Yesterday was a dark day in C&SC history. Why? Curiously, it’s not because of the machinery that was in the car park. Instead it’s because of what wasn’t there.
Yes folks, on Tuesday 15 May, uniquely, there was a complete and utter absence of classics (apart from a couple that are in long term ‘static residence’ of course).
So why is this big news? Because it is for perhaps the first time in living memory (although our memories are a bit rubbish) that the Classic & Sports Car parking spaces don’t have at least two classic cars in them. Cue the sound of jaws hitting the floor the world over.
You see, here at the offices in South West London, the C&SC bays almost always boast a respectable complement.
There are the usual suspects that appear day after day (usually made up of something from Elliott’s stable and from my Scimitar/Beetle/whatever I currently own combo).
Then there are those that often sneak in: Evans’ BMW or GSA (although those can often be seen lurking, unannounced on a nearby side road without the office knowing), and then there is Clements’ MG Magnette, which he heroically tries to battle through the commuter-hell that is Surrey at least once a week.
Yesterday, however, the bays boasted the following selection of ‘has-been’ modern machinery (or Youngtimers as we like to call them!): Elliott’s £1k Mercedes (good for trips to the dump), James Page’s Citroën Xantia Diesel (good for the slog from Bristol), Clements’ Ford Focus (good for sitting stationary in traffic for an hour), and my nine-year-old Peugeot 307 SW (good for carrying engines and surfboards, although the carpet doesn’t appear to resist battery acid – clearly proof that ‘new’ cars are indeed rubbish).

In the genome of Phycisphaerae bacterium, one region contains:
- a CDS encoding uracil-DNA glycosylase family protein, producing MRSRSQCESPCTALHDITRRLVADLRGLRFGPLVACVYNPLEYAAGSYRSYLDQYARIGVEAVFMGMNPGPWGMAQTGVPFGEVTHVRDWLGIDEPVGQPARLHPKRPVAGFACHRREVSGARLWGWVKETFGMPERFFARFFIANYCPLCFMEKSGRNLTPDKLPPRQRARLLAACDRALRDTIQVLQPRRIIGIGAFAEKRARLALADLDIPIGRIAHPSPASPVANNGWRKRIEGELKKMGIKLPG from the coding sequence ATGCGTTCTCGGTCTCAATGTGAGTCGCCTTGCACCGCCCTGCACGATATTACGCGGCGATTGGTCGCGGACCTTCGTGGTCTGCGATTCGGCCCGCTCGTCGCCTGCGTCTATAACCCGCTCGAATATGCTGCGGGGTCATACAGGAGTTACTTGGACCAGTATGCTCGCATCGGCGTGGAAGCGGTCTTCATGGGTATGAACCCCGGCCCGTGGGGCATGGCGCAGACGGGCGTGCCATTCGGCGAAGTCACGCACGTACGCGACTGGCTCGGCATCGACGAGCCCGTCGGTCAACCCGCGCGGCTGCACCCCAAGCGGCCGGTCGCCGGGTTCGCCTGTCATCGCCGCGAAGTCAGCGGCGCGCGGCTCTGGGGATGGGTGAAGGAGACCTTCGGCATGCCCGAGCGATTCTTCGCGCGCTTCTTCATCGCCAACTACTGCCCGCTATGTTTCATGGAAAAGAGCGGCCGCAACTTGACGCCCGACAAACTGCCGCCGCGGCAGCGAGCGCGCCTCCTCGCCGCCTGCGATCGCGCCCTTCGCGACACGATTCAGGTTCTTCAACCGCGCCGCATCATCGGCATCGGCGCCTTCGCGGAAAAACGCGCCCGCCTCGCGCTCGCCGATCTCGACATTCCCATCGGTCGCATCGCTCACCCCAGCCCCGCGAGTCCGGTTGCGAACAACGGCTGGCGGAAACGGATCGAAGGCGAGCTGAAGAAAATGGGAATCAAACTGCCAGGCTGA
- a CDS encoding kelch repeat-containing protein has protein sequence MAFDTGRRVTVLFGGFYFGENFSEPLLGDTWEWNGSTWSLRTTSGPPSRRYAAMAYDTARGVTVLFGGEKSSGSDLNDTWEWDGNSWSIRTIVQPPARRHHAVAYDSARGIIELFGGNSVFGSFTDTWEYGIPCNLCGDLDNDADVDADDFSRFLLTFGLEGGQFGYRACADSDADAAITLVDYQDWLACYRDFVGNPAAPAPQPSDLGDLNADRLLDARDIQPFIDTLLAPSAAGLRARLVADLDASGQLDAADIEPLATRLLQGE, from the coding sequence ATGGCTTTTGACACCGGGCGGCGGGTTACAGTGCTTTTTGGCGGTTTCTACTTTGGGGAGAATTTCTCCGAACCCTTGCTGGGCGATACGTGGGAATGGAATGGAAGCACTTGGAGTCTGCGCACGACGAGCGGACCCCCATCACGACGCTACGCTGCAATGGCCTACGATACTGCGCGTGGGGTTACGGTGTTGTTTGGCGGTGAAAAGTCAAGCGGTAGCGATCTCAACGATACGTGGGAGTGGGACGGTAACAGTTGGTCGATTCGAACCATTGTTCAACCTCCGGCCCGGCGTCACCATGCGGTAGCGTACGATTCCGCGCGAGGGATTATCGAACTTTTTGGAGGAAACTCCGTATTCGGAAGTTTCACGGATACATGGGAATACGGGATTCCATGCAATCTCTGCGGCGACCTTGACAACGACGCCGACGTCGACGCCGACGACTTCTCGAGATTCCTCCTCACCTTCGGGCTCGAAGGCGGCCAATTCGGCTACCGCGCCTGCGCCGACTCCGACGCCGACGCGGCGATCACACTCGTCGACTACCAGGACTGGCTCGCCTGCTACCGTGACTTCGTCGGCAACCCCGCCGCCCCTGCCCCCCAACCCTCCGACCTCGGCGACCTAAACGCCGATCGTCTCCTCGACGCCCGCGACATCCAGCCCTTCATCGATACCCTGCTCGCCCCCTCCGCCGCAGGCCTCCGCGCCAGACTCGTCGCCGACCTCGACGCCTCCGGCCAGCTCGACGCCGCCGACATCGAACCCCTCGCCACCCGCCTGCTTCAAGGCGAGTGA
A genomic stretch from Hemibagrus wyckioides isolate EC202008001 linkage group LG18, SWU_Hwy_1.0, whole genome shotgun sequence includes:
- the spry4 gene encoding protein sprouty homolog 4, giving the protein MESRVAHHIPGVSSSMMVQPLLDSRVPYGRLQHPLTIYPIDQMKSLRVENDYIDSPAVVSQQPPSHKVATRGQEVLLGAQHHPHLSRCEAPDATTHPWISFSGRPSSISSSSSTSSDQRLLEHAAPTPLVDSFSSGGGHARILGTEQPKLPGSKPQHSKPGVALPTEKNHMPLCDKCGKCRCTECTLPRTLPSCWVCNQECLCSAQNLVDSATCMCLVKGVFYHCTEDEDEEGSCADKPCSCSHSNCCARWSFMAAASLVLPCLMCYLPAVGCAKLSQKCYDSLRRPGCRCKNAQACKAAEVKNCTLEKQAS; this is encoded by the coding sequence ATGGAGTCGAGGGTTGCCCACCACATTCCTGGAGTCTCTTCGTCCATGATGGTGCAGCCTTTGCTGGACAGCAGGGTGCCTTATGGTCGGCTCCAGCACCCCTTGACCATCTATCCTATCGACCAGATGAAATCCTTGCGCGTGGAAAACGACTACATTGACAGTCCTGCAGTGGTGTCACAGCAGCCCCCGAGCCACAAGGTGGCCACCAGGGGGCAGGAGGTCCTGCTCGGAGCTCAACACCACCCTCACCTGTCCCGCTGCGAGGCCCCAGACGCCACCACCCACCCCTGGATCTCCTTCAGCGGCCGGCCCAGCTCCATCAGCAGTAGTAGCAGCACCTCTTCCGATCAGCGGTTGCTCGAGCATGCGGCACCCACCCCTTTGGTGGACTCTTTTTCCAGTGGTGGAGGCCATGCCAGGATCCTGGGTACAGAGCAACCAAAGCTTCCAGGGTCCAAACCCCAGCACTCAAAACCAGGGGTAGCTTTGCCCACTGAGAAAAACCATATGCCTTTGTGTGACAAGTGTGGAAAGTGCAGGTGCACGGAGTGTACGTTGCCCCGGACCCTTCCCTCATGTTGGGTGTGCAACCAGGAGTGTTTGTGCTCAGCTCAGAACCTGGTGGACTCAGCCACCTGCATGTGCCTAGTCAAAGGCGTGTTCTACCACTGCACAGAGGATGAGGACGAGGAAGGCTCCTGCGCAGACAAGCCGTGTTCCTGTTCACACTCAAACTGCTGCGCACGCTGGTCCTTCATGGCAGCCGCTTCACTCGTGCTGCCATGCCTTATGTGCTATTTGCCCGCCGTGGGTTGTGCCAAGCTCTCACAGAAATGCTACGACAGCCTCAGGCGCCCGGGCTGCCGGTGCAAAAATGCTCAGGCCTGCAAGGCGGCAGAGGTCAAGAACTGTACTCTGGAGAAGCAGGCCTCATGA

In fact, the most interesting things in the car park yesterday appeared to be a motley modern trio consisting of an evil-grinning Ferrari FF, a pimped-up Bentley with cherry red wheels and a Fanta-orange new Ginetta.
Of course, in our defence, the appearance of so many moderns, sorry Youngtimers, all on the same day was purely coincidental and the fact that it constituted such a noteworthy event was an encouraging reflection of our usual classic usage.
Page is trying to limit the mileage on his MkI MX-5, Elliott’s garage door has seized in the closed position, thus trapping the Elan in darkness, and I needed to try and plug a hole in the Pug’s blowing exhaust at lunchtime – a job left over after spending the weekend indulging myself with old cars instead.
Oddly though, despite this line-up being such a rare sight, there was still a wave of guilt washing across the office and, as soon as we arrived, everyone was keen to reel off the excuses for arriving in modern ‘luxury’ and promising that it was a one-off.
Even one of the on-site maintenance engineers asked what was going on, nodding towards our spaces with a concerned look on his face – probably expecting to hear that London has now banned anything that can’t be charged from an extension lead hung from a downstairs window.
Oh well, at least the car park had 24 hours without suffering the constant drip of EP80 and 20w/50 – the tarmac might even have hardened again by this morning when, I am relieved to say, normal service was resumed.